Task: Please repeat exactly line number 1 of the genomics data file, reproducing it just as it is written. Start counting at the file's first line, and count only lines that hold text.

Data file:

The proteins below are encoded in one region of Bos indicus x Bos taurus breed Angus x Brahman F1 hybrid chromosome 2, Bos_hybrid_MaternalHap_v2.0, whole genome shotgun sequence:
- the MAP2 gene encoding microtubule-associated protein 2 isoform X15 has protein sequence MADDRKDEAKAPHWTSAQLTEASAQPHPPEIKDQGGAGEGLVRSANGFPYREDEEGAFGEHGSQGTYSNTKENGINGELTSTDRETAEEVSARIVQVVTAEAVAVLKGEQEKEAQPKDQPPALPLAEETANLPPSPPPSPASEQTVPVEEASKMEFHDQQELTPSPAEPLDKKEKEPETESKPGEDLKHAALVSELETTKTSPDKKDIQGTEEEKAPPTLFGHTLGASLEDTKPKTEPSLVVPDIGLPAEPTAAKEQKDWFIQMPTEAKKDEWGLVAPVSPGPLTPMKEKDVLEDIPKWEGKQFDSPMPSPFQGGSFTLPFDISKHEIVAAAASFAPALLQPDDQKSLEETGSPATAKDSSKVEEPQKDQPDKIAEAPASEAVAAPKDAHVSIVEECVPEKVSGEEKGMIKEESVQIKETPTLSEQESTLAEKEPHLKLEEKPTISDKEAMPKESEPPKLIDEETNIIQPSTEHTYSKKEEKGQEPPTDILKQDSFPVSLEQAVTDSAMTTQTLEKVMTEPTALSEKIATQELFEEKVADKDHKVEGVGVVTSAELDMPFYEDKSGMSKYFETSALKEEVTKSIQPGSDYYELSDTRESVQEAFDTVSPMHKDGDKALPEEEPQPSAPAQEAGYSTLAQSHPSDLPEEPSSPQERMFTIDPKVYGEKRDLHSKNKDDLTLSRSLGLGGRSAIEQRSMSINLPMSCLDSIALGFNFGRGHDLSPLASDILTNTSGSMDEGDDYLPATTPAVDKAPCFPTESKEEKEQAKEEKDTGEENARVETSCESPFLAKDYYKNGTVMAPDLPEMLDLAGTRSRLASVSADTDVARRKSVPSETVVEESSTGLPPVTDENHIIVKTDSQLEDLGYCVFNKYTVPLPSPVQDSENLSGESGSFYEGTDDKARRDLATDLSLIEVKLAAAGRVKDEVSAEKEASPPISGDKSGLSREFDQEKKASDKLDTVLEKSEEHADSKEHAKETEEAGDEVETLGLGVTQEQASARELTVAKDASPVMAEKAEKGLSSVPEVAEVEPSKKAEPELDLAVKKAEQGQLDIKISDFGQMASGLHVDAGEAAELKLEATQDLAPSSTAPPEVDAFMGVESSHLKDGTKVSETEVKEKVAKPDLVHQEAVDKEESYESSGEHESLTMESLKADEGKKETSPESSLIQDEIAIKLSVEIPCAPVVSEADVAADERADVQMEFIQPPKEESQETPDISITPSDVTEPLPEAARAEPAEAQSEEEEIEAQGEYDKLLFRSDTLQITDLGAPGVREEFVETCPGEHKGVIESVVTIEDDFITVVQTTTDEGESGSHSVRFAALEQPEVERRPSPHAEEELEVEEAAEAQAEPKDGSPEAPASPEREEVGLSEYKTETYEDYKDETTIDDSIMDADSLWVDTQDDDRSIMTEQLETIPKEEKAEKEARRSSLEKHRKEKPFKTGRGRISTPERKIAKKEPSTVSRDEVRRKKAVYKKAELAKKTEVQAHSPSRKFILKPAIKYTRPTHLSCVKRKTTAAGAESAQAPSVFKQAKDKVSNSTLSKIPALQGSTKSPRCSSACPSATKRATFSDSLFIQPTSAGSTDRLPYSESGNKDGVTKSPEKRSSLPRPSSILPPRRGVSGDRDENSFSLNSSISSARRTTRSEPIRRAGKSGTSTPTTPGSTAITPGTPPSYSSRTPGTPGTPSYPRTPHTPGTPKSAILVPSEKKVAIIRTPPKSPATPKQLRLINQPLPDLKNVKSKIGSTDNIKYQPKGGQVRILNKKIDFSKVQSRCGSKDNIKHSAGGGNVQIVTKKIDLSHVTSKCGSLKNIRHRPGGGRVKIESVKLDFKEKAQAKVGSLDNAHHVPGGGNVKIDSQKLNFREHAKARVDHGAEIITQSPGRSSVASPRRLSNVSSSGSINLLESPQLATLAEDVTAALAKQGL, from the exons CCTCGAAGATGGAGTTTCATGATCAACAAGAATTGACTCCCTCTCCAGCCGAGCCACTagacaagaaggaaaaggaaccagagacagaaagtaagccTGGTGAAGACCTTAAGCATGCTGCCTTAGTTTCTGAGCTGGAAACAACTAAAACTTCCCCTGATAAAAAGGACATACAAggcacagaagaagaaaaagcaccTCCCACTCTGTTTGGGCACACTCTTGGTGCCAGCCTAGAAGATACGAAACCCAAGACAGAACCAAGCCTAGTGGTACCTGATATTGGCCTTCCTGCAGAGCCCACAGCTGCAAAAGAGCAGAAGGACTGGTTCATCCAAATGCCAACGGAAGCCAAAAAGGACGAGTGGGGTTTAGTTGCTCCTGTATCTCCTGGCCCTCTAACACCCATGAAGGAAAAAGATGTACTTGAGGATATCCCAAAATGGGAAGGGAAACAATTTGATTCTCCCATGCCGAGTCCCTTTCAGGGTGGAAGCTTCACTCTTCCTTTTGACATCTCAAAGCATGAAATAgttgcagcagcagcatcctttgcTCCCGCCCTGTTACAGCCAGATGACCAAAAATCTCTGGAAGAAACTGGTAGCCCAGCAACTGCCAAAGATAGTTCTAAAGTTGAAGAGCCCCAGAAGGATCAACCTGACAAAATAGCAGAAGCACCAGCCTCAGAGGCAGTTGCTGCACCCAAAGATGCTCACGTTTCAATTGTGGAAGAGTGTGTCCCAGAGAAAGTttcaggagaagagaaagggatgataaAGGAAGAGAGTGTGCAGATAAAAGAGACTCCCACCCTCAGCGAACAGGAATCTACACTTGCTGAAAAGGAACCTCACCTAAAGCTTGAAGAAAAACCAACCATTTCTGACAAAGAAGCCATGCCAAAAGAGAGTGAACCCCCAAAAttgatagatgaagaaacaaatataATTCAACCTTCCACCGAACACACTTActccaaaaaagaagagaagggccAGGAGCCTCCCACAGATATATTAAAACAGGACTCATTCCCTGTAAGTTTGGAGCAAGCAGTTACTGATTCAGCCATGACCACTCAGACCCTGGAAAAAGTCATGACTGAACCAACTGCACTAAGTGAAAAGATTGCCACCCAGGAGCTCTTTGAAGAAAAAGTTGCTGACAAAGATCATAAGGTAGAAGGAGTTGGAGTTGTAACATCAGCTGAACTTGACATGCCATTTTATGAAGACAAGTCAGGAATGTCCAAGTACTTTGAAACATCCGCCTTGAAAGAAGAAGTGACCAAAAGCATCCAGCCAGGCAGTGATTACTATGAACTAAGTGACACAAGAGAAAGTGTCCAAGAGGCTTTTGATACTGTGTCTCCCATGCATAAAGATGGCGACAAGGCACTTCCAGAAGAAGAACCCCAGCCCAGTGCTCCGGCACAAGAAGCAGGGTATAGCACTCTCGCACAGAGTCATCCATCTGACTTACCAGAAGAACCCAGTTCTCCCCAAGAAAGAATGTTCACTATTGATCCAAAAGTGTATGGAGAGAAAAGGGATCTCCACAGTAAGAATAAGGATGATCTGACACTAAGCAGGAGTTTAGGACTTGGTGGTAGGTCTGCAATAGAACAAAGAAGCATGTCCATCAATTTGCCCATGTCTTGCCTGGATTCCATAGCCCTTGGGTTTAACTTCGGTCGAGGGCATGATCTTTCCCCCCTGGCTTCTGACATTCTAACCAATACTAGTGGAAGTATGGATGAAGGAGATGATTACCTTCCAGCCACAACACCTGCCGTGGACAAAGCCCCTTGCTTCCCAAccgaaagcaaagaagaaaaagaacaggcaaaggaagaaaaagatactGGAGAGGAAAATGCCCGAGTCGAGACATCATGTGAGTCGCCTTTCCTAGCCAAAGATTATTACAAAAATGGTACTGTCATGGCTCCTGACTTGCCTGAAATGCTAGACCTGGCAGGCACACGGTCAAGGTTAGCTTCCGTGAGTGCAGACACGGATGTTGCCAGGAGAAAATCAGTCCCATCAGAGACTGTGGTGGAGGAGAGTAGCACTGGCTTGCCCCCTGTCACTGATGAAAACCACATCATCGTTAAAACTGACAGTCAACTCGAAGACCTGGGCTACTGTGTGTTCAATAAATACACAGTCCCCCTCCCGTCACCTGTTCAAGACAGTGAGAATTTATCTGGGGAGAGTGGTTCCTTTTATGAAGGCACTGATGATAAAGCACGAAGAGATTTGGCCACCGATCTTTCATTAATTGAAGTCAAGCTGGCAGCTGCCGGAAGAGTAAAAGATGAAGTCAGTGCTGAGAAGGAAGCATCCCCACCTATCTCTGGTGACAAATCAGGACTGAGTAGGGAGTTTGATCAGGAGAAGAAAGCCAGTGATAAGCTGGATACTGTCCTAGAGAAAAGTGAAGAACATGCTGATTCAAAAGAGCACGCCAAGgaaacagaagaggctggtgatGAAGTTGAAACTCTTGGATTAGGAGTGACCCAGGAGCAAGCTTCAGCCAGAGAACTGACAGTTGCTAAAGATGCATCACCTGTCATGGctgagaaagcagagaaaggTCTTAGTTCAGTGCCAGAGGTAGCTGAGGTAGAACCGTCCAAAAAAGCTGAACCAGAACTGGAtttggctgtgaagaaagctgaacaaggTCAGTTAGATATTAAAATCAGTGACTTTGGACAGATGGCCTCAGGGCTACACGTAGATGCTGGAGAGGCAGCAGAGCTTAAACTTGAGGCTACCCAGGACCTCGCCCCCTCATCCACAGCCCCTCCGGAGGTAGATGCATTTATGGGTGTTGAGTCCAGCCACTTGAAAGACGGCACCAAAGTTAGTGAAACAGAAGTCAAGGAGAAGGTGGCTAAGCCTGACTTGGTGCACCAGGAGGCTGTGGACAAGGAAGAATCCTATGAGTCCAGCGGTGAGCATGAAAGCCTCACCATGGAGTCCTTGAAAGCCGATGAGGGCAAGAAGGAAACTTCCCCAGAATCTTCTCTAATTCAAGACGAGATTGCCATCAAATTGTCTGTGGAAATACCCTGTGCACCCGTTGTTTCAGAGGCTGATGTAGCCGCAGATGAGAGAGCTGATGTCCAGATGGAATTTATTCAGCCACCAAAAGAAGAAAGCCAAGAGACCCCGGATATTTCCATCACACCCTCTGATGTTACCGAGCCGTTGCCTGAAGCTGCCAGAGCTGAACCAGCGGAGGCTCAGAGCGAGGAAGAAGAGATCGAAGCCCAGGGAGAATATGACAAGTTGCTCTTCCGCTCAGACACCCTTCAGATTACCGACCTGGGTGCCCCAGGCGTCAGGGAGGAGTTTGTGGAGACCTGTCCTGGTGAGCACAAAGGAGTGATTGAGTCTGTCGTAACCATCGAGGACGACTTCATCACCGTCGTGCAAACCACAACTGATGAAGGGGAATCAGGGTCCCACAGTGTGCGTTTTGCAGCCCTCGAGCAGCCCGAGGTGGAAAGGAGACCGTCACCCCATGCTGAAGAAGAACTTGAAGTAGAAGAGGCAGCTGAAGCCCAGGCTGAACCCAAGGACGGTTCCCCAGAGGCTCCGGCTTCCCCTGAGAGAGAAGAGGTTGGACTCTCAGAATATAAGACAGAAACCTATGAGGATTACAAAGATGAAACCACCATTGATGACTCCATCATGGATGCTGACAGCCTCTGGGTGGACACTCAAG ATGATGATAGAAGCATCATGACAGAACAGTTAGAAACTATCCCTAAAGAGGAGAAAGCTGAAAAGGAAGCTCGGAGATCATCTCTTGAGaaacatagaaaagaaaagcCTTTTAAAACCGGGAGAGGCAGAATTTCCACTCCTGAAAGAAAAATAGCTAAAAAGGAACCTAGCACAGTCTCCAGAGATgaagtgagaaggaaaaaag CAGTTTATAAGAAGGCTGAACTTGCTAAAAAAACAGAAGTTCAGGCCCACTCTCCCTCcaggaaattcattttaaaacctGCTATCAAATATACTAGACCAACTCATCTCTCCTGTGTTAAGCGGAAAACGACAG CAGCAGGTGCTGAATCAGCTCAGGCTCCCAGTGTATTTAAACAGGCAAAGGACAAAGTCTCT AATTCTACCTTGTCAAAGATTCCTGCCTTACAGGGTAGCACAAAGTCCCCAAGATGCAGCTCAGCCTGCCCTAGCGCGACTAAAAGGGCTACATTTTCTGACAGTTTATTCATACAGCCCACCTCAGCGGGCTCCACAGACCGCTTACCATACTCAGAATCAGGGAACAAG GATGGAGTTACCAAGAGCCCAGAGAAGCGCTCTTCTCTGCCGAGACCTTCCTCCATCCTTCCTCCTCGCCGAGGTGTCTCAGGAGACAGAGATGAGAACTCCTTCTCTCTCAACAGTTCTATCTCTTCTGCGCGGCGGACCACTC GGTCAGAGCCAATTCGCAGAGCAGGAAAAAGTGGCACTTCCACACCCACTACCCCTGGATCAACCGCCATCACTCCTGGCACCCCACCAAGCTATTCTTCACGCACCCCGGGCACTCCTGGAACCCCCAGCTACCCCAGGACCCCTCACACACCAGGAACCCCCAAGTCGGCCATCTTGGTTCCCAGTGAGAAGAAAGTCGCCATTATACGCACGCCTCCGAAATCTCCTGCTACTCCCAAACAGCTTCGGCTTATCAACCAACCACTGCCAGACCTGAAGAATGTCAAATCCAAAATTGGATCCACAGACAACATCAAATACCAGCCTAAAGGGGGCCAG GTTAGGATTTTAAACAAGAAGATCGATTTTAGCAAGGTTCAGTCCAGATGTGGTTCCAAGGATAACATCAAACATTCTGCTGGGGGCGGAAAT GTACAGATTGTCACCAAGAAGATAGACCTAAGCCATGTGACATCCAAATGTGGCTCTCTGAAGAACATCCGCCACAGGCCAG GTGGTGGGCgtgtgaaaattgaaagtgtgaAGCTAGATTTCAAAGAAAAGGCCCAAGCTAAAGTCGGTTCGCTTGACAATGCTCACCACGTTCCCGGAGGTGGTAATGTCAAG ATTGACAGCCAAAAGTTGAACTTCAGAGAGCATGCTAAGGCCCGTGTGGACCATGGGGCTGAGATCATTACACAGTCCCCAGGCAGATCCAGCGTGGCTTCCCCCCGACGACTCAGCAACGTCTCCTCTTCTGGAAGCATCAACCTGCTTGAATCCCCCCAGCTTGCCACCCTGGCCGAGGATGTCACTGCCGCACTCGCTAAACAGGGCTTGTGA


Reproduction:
The proteins below are encoded in one region of Bos indicus x Bos taurus breed Angus x Brahman F1 hybrid chromosome 2, Bos_hybrid_MaternalHap_v2.0, whole genome shotgun sequence: